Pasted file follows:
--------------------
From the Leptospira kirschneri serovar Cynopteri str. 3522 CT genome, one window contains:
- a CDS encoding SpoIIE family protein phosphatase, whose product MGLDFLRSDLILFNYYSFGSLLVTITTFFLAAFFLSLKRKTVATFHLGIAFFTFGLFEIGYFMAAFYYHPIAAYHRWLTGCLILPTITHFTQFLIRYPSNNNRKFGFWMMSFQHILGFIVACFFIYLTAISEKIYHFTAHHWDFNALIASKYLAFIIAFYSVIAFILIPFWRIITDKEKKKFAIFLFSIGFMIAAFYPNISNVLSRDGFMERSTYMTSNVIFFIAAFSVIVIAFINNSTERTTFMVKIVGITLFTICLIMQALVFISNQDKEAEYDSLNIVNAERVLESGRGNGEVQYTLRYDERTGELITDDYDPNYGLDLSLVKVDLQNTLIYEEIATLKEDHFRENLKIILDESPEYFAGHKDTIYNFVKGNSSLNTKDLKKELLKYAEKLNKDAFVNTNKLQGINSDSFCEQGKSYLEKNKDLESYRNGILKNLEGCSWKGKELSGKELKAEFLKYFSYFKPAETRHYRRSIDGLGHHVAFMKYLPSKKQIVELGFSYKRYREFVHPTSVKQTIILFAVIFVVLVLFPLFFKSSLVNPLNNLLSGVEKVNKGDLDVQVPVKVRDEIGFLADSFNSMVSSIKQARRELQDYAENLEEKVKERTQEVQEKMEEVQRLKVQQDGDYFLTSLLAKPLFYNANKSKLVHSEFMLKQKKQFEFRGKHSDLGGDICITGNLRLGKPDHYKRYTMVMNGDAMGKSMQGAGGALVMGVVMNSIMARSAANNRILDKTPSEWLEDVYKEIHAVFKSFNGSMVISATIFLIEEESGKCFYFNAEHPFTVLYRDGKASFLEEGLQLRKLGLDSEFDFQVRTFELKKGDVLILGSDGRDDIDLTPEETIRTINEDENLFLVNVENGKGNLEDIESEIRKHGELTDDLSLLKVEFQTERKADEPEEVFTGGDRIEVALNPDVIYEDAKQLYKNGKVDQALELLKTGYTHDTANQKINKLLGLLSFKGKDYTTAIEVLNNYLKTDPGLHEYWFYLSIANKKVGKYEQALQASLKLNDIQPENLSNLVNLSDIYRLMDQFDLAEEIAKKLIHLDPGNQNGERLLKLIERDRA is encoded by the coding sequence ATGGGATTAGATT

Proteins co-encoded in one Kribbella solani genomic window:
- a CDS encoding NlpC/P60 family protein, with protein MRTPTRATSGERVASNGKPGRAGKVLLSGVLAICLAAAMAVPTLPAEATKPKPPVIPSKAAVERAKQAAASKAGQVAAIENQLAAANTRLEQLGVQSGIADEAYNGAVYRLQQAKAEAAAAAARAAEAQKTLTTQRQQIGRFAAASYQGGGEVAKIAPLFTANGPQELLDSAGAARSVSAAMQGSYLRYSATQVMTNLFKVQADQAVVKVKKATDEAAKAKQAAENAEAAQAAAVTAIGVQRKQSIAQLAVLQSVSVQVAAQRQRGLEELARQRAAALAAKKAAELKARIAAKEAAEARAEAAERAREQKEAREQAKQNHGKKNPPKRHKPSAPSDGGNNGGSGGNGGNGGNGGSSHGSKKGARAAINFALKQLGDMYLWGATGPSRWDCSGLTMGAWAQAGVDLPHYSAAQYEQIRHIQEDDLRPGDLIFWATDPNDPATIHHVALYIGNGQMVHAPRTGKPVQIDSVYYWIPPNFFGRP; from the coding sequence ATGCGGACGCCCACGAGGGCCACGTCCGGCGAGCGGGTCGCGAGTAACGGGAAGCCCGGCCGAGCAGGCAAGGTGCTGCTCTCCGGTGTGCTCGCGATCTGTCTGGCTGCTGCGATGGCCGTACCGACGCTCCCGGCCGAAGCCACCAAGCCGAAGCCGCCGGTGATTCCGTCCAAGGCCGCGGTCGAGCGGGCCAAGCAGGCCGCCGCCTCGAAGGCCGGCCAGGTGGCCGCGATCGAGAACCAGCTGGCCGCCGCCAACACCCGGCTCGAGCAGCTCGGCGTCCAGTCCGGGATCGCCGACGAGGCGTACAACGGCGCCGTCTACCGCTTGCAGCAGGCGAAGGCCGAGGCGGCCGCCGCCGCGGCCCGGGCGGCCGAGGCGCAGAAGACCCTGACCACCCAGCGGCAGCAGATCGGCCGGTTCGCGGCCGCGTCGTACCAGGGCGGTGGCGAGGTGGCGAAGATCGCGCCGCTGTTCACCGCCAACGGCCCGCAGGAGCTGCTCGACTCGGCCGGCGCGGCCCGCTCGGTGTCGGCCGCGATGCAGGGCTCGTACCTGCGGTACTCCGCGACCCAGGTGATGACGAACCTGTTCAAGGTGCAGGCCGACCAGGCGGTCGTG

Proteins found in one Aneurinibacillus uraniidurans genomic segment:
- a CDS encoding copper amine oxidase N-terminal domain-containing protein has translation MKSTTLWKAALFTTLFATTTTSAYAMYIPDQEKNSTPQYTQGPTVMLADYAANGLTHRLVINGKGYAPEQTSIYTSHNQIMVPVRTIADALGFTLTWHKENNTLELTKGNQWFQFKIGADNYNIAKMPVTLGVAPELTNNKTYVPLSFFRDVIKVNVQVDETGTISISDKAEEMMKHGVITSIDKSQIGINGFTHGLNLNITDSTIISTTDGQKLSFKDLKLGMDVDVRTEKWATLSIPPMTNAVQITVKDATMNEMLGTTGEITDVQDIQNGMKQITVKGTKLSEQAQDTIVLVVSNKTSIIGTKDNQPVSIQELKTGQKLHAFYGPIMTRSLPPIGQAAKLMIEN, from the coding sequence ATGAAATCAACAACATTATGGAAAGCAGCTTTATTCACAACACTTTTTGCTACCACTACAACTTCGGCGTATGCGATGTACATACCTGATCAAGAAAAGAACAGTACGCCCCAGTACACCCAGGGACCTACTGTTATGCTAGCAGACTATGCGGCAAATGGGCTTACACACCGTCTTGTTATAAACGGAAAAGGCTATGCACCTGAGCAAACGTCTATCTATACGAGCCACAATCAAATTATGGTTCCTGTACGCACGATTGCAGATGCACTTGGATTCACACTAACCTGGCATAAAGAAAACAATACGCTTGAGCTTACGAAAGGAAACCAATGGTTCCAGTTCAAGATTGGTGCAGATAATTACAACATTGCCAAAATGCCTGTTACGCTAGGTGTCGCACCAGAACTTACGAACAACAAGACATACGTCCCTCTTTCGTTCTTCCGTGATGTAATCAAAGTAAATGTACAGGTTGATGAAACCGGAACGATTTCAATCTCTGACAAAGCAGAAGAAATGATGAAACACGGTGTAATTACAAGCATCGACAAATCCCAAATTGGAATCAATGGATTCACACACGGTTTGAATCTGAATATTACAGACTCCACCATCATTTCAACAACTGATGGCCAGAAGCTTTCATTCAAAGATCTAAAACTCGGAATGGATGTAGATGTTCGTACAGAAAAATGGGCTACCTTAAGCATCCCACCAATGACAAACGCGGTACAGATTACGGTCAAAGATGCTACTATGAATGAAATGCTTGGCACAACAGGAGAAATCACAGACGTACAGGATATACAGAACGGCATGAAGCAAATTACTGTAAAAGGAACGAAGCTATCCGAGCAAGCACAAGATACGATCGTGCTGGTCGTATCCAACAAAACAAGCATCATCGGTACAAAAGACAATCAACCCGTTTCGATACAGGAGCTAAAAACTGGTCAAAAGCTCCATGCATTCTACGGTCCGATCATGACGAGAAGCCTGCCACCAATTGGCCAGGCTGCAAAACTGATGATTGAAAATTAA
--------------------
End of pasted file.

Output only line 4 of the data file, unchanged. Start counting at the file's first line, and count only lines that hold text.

- a CDS encoding NlpC/P60 family protein, with protein MRTPTRATSGERVASNGKPGRAGKVLLSGVLAICLAAAMAVPTLPAEATKPKPPVIPSKAAVERAKQAAASKAGQVAAIENQLAAANTRLEQLGVQSGIADEAYNGAVYRLQQAKAEAAAAAARAAEAQKTLTTQRQQIGRFAAASYQGGGEVAKIAPLFTANGPQELLDSAGAARSVSAAMQGSYLRYSATQVMTNLFKVQADQAVVKVKKATDEAAKAKQAAENAEAAQAAAVTAIGVQRKQSIAQLAVLQSVSVQVAAQRQRGLEELARQRAAALAAKKAAELKARIAAKEAAEARAEAAERAREQKEAREQAKQNHGKKNPPKRHKPSAPSDGGNNGGSGGNGGNGGNGGSSHGSKKGARAAINFALKQLGDMYLWGATGPSRWDCSGLTMGAWAQAGVDLPHYSAAQYEQIRHIQEDDLRPGDLIFWATDPNDPATIHHVALYIGNGQMVHAPRTGKPVQIDSVYYWIPPNFFGRP; from the coding sequence ATGCGGACGCCCACGAGGGCCACGTCCGGCGAGCGGGTCGCGAGTAACGGGAAGCCCGGCCGAGCAGGCAAGGTGCTGCTCTCCGGTGTGCTCGCGATCTGTCTGGCTGCTGCGATGGCCGTACCGACGCTCCCGGCCGAAGCCACCAAGCCGAAGCCGCCGGTGATTCCGTCCAAGGCCGCGGTCGAGCGGGCCAAGCAGGCCGCCGCCTCGAAGGCCGGCCAGGTGGCCGCGATCGAGAACCAGCTGGCCGCCGCCAACACCCGGCTCGAGCAGCTCGGCGTCCAGTCCGGGATCGCCGACGAGGCGTACAACGGCGCCGTCTACCGCTTGCAGCAGGCGAAGGCCGAGGCGGCCGCCGCCGCGGCCCGGGCGGCCGAGGCGCAGAAGACCCTGACCACCCAGCGGCAGCAGATCGGCCGGTTCGCGGCCGCGTCGTACCAGGGCGGTGGCGAGGTGGCGAAGATCGCGCCGCTGTTCACCGCCAACGGCCCGCAGGAGCTGCTCGACTCGGCCGGCGCGGCCCGCTCGGTGTCGGCCGCGATGCAGGGCTCGTACCTGCGGTACTCCGCGACCCAGGTGATGACGAACCTGTTCAAGGTGCAGGCCGACCAGGCGGTCGTG